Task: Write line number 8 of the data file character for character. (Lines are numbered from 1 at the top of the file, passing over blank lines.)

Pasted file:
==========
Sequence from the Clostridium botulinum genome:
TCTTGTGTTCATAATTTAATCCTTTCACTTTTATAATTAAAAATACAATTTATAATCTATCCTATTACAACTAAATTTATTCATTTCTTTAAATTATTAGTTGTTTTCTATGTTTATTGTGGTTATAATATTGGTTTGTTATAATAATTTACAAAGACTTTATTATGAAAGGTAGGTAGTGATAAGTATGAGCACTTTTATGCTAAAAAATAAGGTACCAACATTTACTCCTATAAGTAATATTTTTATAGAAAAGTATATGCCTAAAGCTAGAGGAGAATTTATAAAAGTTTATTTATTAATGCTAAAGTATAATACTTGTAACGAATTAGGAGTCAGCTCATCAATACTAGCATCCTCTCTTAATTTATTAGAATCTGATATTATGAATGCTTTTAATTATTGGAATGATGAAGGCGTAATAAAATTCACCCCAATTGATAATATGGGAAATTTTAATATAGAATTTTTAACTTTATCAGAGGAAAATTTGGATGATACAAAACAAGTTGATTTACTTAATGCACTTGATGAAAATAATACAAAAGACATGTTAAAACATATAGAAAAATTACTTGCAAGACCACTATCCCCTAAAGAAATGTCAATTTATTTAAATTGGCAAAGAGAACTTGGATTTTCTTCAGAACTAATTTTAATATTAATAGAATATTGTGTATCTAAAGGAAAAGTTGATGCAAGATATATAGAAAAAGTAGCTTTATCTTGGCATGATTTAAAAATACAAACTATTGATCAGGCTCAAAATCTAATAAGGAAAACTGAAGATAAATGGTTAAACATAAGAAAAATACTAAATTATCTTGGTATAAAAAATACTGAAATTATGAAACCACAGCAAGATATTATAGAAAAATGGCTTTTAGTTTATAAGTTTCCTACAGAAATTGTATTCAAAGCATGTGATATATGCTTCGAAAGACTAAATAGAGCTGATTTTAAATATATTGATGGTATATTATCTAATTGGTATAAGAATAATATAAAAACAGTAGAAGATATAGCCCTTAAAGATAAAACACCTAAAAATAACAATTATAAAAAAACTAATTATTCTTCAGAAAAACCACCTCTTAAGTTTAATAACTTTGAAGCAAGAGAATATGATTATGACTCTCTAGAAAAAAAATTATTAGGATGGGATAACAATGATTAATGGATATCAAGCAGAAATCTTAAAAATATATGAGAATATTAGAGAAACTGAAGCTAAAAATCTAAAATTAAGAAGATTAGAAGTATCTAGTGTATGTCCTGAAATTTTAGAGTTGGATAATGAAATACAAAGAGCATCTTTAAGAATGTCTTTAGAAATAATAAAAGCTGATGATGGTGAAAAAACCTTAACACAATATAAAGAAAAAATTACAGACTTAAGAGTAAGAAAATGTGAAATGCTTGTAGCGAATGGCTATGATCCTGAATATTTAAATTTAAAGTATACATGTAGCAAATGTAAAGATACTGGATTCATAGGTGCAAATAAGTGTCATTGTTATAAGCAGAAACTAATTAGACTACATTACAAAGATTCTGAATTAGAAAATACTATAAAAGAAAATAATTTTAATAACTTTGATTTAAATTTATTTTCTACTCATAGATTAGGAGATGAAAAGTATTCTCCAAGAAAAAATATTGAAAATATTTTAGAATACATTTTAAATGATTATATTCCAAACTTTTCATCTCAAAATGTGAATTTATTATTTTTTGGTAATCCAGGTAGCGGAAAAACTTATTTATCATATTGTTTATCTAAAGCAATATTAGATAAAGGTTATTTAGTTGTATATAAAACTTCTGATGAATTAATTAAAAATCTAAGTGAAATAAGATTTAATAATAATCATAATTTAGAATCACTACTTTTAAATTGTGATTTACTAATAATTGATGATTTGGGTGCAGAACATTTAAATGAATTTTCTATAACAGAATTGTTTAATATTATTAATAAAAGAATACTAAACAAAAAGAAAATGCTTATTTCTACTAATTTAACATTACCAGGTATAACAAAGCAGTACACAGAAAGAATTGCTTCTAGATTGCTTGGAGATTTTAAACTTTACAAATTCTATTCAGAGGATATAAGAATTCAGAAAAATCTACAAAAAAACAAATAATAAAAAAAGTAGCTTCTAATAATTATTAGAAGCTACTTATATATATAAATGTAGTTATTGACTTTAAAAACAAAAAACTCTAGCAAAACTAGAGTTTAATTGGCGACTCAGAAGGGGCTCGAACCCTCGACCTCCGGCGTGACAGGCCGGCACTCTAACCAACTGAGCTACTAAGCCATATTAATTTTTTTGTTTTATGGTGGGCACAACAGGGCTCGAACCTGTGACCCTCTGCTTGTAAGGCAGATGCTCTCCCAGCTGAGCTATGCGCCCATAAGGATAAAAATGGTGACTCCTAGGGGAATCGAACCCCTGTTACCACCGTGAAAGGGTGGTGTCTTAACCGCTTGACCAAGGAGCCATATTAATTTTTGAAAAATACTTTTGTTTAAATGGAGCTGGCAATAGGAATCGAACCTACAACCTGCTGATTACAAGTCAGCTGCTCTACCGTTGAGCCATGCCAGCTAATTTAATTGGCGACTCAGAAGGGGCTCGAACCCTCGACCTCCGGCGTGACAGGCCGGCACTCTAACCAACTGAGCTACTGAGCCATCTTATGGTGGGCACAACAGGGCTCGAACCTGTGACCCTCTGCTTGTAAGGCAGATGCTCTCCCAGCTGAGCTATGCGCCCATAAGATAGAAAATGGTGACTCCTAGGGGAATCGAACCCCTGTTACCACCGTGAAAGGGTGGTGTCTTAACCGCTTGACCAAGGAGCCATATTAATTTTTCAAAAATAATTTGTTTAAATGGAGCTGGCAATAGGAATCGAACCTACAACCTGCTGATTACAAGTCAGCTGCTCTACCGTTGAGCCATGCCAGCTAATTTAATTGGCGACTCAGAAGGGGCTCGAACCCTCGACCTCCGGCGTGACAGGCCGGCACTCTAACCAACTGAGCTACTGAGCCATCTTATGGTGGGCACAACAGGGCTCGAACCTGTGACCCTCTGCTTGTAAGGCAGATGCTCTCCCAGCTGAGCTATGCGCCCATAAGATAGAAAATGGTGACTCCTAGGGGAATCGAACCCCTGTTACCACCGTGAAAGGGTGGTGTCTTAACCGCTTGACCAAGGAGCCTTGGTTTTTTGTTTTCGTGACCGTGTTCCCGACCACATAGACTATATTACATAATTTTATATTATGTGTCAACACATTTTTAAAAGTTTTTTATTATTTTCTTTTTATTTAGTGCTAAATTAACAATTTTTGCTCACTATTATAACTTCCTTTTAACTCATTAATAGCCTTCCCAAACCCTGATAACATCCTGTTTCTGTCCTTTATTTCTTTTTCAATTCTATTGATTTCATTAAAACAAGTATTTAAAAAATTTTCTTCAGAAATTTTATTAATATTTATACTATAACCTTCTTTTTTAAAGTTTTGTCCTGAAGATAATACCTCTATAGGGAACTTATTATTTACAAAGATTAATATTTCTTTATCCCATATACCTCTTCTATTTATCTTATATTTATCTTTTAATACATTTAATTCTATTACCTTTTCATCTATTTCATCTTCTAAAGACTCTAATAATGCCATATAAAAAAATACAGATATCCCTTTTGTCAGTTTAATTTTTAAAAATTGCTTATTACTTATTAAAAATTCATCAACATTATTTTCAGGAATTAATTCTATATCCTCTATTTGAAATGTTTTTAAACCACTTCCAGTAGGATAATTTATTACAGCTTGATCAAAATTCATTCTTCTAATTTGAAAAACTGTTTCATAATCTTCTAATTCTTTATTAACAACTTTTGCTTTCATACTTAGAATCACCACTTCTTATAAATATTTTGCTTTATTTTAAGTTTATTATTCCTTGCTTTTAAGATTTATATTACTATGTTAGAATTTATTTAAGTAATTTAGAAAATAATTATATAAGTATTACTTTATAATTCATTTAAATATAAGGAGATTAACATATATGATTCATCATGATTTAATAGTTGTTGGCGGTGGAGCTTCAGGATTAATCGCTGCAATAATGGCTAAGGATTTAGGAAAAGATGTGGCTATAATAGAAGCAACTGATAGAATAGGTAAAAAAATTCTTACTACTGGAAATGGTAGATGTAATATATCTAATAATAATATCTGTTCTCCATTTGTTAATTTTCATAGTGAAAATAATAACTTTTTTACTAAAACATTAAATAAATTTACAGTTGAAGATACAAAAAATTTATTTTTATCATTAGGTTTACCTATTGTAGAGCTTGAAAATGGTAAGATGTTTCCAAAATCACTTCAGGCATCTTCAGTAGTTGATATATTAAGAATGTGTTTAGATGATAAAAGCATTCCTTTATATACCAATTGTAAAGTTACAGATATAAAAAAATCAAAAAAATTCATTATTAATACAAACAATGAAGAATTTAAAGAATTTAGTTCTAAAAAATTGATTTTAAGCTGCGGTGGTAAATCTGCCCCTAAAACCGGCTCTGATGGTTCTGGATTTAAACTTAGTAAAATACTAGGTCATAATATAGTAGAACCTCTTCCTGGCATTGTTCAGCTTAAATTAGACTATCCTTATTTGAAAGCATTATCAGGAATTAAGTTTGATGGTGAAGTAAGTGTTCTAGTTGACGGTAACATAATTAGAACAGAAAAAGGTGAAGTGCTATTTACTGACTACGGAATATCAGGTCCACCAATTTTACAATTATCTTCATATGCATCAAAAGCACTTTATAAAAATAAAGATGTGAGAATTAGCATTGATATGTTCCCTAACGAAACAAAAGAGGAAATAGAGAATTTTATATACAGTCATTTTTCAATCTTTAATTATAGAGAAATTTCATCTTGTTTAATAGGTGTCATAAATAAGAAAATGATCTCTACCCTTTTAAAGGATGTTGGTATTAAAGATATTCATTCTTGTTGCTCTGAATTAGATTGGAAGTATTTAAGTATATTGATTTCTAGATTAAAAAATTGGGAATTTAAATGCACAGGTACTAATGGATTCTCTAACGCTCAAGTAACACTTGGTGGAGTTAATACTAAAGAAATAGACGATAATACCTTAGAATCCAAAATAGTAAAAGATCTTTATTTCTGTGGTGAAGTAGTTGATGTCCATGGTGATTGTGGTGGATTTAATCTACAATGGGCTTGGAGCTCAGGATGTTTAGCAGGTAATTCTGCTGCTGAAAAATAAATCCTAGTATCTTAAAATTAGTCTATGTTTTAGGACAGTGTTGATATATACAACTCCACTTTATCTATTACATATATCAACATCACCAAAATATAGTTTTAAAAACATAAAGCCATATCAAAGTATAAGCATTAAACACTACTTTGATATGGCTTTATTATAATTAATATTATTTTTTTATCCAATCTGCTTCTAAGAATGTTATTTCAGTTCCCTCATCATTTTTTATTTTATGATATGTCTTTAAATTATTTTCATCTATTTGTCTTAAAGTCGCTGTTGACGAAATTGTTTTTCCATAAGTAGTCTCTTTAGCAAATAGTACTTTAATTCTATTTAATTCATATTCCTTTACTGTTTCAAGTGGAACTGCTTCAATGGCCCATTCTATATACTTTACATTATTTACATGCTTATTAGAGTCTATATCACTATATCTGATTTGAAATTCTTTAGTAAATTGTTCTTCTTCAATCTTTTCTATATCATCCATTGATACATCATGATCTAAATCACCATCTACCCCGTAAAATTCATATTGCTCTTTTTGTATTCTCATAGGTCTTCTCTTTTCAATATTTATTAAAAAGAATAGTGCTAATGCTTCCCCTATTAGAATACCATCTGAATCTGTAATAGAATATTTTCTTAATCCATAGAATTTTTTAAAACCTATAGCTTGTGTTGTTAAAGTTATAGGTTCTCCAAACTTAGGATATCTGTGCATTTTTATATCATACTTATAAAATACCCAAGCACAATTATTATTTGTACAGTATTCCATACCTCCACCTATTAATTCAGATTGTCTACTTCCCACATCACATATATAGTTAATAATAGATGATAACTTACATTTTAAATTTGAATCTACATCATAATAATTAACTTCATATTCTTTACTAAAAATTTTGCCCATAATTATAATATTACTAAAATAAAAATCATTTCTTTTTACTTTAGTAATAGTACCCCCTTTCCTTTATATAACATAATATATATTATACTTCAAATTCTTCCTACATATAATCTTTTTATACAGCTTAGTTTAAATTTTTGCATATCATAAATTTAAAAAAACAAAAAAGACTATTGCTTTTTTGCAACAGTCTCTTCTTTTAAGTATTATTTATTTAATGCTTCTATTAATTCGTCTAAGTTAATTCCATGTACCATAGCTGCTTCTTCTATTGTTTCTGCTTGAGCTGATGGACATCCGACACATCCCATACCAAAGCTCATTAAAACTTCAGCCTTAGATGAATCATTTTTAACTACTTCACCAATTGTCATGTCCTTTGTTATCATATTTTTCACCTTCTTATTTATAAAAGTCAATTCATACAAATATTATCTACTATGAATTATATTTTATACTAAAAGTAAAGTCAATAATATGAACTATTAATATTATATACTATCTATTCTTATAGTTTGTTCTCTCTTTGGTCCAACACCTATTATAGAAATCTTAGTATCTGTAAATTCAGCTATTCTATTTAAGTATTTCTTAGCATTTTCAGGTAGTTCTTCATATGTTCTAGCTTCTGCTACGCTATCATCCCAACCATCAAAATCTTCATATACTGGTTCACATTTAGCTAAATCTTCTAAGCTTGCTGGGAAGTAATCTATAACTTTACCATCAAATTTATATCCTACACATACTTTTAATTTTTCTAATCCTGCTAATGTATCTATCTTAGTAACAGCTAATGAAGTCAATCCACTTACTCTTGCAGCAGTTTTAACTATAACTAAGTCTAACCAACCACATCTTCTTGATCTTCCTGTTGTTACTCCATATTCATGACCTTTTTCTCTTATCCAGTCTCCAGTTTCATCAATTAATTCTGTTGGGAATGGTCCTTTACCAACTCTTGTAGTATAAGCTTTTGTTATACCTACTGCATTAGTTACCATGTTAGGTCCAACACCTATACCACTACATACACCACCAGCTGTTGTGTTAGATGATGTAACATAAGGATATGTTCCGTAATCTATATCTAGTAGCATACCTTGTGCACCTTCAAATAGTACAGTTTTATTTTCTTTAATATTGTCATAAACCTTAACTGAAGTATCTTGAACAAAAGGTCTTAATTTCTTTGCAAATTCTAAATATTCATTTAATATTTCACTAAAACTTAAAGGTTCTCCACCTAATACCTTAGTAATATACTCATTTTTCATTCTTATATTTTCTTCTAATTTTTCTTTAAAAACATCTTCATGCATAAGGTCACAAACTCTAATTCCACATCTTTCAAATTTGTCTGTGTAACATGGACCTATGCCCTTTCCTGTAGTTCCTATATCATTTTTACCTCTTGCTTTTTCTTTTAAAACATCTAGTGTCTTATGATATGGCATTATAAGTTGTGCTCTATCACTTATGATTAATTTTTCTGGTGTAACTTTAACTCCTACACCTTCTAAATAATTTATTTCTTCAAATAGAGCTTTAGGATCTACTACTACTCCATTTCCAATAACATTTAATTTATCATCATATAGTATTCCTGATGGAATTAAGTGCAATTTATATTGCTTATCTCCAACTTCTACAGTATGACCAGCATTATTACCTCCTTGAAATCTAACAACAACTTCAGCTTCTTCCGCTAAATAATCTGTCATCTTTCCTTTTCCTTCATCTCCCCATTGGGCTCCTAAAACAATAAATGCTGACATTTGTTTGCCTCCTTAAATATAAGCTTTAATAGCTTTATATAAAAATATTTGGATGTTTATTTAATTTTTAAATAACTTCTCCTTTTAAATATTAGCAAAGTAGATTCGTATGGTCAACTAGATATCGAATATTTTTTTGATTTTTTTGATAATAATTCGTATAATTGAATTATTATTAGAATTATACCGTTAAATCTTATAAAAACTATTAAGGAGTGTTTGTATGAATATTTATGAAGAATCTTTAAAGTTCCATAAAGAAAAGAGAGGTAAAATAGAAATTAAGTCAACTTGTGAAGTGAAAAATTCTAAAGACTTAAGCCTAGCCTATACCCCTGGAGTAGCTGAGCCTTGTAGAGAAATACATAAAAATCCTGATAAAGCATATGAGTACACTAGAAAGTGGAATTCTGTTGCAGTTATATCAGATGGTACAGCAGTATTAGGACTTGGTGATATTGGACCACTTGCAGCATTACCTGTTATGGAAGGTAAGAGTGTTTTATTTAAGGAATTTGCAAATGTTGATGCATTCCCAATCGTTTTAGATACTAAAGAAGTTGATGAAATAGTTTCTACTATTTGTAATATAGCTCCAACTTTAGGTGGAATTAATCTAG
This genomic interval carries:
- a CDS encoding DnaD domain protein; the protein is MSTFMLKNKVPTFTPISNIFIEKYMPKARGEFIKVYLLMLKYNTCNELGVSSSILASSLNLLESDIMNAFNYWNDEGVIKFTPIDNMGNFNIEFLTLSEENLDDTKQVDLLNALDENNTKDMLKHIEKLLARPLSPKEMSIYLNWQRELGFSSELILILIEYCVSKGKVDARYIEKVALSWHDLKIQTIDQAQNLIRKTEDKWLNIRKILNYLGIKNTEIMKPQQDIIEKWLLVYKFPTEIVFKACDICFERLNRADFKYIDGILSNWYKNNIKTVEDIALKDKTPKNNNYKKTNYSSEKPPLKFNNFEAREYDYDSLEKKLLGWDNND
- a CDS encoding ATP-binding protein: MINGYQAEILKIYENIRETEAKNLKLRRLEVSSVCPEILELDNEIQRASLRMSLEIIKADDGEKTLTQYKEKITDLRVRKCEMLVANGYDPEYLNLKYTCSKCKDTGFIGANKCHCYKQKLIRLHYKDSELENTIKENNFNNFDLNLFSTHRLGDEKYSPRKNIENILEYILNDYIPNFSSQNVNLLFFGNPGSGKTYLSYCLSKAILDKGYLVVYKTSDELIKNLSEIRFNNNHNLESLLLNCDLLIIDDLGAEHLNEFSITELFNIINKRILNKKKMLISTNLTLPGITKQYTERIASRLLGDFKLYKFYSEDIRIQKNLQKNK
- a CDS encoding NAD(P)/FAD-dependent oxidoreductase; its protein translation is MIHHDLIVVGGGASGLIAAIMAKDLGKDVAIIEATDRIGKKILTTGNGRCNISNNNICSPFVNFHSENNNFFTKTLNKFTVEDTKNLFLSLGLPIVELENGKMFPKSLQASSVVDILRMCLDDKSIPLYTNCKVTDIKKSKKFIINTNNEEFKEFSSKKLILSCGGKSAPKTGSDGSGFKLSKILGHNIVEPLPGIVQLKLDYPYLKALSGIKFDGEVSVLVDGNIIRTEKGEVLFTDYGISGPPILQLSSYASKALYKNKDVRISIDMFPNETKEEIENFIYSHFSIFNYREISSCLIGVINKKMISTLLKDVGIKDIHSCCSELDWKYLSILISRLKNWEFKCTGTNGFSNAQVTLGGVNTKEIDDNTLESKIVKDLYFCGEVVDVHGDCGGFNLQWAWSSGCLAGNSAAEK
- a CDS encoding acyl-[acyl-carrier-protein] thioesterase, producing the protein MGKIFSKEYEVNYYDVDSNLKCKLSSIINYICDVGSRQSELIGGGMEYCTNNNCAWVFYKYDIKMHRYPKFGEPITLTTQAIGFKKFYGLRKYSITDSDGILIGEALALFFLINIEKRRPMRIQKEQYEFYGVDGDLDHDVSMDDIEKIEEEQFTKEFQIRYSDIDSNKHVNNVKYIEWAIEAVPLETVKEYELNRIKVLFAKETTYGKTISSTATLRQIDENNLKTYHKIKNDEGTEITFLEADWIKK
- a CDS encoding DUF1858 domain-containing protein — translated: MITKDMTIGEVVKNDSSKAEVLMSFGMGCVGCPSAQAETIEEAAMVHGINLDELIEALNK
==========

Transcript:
- a CDS encoding DUF1858 domain-containing protein — translated: MITKDMTIGEVVKNDSSKAEVLMSFGMGCVGCPSAQAETIEEAAMVHGINLDELIEALNK